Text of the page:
The plaque “will remain in place while the provost’s review of the issue continues,” Stanford spokesperson E.J. Miranda told The Daily. “The provost is fully considering input provided by the university community,” he added, confirming that the University did not install the plaque.
A petition to instate Chanel Miller’s memoir “Know My Name” as one of next year’s Three Books has accumulated 776 signatures from the Stanford community, as of Monday. Spearheaded by Professor David Palumbo-Liu, the campaign hopes to honor Miller’s voice and identity, while also bringing awareness of her story to incoming freshmen and the broader Stanford community.
While the ResX task force has planned a redesign of Stanford’s residential life around the idea that the campus would be divided into “neighborhoods” students would live in for four years, much of the details on how this will come into fruition have yet to be determined.
As members of the Associated Students of Stanford University (ASSU) all undergraduate and graduate students at Stanford play crucial roles in improving student life and supporting student organizations on campus. The legislative bodies of the ASSU—the Undergraduate Senate and Graduate Student Council—are dedicated to being conscientious stewards of student trust and funds. Moreover, all branches of the ASSU are committed to ensuring sound and transparent student government policies and practices. In pursuit of these objectives, ASSU leadership launched a project team last Spring comprised of members of each major ASSU branch. We, the ASSU Constitutional Reform Project Team, have drafted five Constitutional reforms over the past year that will be placed on the 2019 Spring Election ballot that we strongly encourage you to support.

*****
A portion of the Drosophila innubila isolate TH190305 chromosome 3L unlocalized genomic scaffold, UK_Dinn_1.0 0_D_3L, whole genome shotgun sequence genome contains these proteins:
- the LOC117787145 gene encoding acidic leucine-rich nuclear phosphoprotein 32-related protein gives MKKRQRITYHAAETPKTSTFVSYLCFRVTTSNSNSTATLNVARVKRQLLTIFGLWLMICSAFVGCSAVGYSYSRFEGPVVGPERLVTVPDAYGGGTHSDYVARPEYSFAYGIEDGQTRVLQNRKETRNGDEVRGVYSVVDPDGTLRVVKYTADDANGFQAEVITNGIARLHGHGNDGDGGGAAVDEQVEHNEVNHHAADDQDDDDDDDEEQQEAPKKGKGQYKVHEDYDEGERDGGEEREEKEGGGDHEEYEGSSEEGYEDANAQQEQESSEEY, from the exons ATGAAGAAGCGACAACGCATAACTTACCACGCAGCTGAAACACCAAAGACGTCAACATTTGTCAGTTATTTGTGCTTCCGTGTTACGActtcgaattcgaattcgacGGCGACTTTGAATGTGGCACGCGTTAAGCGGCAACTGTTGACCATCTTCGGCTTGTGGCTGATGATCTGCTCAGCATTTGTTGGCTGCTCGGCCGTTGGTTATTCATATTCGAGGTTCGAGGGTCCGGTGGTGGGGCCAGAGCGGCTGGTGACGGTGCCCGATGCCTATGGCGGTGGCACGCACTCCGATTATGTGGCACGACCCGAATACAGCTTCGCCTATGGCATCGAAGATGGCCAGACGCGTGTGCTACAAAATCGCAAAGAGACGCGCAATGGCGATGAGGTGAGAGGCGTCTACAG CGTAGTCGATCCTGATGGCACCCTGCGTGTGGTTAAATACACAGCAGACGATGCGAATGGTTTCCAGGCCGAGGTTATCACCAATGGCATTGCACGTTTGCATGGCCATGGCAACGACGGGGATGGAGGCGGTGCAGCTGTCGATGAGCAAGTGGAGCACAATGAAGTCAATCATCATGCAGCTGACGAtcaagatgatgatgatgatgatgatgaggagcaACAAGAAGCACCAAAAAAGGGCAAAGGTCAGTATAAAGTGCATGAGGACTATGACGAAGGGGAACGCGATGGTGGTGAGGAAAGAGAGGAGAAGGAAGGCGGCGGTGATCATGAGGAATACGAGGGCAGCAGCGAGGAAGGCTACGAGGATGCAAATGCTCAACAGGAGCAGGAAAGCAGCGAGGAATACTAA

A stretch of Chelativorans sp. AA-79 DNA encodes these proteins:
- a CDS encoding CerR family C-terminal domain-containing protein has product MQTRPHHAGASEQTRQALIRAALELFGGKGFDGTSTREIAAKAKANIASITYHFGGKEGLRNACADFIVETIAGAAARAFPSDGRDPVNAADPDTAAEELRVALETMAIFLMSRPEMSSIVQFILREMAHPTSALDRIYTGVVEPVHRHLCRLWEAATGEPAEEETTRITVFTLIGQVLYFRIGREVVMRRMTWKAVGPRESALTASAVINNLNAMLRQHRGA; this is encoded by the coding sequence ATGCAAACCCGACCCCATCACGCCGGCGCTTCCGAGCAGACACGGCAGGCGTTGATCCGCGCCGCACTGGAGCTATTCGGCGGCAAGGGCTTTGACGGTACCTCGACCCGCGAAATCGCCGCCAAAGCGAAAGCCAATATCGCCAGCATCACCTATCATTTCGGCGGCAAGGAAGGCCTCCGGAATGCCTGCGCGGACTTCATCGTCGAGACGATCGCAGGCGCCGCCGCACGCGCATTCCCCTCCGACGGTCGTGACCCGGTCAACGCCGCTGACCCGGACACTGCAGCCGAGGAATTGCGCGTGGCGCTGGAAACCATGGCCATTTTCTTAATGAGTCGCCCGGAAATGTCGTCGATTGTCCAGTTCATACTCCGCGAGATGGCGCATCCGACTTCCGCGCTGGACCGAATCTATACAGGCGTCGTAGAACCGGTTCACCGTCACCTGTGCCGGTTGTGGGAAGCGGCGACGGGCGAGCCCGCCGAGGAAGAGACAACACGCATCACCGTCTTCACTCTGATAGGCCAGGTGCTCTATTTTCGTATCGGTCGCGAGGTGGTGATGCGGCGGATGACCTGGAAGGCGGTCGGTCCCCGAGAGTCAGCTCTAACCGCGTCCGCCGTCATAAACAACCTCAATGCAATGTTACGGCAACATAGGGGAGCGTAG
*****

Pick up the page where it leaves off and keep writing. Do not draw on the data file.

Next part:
ASSU executives Shanta Katipamula ’19 and Ph.D. candidate Rosie Nelson framed their budget presentation around a theme of student belonging.
As the public comment period for response to Betsy DeVos’ proposed Title IX changes reopens for one day on Friday, End Rape on Campus interim executive director Jess Davidson encourages students to voice their opinions.
Hundreds of emergency contraceptive measures were purchased via a specialized vending machine last year, according to figures released by the Associated Students of Stanford University (ASSU).
Katipamula said she began thinking about assembling a joint comment back in November when the Department of Education released its intended revisions.